The "--leak-table" option will give you a table of functions that allocated memory and did not free it. This table is descendingly ordered by leaked memory, so the top entries are the most serious ones. If the top function is called from other functions in the table, it will only be reported once; you will see easily from the call stacks at the end of the log who the caller was.
A sample leak table looks like the following:
top 37 unfreed memory entries in leak table: bytes count location -------- ------ -------- 17469368 96 alloc2d 2676012 603 init_slicepar 794304 2758 create_new_widget 450252 14 FirstInitDataInterface 344000 1000 init_one_swip [...] [more entries here] [...] 22136522 5940 total
In most cases, the reported location in the code where the unfreed reference has been allocated is not the actual troublemaker; more often than not, some other code simply overwrote the reference, so it got “lost” and cannot be freed later.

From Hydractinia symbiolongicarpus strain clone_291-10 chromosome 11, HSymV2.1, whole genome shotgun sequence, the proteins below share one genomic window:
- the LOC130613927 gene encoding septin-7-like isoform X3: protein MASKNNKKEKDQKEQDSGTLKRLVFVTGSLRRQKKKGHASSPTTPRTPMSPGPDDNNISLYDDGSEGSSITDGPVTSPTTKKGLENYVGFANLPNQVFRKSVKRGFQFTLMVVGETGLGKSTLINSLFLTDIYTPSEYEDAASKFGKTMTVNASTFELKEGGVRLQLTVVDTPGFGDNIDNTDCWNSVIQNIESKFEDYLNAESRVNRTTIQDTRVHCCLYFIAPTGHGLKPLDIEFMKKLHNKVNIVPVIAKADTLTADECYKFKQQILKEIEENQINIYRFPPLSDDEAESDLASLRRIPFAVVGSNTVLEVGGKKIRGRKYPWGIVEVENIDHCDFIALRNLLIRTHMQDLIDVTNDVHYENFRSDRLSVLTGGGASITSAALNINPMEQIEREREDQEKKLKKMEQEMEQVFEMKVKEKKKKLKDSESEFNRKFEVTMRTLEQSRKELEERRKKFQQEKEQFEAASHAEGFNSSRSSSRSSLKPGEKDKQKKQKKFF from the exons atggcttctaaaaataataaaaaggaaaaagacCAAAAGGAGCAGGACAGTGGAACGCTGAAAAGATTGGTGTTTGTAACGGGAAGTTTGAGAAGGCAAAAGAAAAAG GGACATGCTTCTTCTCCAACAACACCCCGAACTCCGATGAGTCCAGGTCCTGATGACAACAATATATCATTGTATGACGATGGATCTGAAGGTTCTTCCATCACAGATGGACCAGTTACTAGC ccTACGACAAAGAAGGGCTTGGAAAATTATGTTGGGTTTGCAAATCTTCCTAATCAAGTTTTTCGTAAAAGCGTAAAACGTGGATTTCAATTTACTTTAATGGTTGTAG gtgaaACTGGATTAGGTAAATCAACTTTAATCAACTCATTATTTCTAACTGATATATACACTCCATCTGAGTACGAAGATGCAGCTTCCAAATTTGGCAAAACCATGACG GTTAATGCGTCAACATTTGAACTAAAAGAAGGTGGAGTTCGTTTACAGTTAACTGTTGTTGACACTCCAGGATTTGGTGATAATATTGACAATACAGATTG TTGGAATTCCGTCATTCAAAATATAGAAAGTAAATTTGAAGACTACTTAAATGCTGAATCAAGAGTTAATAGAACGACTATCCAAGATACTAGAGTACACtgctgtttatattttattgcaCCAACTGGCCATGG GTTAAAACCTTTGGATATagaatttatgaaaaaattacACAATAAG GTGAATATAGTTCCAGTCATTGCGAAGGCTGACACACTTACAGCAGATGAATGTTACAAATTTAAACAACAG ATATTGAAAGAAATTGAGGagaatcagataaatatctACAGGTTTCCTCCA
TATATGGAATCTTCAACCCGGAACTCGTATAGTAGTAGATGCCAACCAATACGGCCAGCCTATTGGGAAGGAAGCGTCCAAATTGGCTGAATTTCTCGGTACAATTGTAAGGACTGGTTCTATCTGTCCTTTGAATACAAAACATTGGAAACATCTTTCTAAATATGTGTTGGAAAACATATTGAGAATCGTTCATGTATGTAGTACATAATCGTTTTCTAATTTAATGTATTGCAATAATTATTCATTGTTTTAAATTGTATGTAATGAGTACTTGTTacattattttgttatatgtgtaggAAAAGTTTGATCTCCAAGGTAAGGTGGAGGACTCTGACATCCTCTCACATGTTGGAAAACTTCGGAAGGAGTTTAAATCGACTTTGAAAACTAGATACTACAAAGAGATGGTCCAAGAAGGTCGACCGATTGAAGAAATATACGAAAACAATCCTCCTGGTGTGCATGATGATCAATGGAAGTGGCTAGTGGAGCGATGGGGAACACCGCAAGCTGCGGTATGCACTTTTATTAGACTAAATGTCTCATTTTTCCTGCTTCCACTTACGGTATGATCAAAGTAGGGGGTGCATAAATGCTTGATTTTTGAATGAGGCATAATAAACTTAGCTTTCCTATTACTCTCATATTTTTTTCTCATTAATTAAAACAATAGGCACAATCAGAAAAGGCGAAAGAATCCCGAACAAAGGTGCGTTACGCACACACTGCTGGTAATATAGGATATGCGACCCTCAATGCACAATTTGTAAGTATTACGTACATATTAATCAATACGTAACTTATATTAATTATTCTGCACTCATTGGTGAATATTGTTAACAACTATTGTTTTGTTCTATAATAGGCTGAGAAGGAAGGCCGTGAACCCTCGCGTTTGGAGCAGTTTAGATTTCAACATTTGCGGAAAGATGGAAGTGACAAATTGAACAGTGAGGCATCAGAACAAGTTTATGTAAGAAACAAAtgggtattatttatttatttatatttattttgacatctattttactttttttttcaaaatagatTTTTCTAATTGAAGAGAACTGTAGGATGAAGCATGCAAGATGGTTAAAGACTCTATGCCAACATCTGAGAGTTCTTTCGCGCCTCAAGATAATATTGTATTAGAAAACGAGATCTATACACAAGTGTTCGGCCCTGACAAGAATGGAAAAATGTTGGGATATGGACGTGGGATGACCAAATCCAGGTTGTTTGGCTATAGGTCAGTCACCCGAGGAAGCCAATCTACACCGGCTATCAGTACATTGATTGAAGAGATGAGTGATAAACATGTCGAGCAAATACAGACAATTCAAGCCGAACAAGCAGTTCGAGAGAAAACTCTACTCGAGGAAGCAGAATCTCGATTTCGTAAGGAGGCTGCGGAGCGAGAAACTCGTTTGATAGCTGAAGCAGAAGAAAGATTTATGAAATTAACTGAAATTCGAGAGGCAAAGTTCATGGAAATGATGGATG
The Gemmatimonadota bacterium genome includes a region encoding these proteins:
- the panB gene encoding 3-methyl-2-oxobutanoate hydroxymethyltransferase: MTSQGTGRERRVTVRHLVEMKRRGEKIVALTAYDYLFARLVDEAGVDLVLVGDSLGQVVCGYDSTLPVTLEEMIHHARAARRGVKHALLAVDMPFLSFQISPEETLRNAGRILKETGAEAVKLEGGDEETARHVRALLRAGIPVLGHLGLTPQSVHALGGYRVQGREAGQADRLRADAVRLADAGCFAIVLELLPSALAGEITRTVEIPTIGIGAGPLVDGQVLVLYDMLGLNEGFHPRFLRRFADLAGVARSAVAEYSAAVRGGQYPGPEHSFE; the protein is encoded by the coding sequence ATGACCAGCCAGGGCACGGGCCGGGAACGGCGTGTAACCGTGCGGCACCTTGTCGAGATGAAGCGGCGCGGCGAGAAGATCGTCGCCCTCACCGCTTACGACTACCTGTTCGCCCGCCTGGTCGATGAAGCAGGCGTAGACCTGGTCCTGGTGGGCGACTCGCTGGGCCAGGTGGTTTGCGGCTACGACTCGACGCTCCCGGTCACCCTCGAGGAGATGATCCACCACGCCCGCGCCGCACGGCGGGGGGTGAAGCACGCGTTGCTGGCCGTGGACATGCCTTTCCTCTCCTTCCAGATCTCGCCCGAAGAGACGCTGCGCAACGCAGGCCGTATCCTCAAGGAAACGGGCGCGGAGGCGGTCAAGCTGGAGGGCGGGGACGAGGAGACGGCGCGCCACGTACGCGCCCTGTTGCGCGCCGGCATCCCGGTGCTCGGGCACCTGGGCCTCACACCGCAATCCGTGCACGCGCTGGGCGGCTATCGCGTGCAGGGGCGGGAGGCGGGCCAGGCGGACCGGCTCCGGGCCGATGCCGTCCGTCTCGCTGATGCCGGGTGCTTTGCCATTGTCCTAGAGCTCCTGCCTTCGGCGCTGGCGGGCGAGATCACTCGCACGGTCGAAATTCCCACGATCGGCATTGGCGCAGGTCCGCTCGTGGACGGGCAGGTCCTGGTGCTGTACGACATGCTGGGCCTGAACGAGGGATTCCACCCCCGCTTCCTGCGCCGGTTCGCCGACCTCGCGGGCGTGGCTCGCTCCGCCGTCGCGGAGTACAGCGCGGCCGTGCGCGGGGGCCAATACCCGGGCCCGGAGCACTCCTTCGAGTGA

Another issue is “Singleton” allocations: Many developers know that they need certain objects throughout the application’s lifetime, so they do not bother to free them before exiting the application, knowing that the operating system will do that anyway. I only can heavily recommend to free those resources anyway: At some point, you cannot remember all those exceptions you made, and being accurate serves as another validation of your design—if you know exactly when to free each and every one of your objects!
For C++ developers, I can recommend the boost library, providing numerous “intelligent” templates for memory management.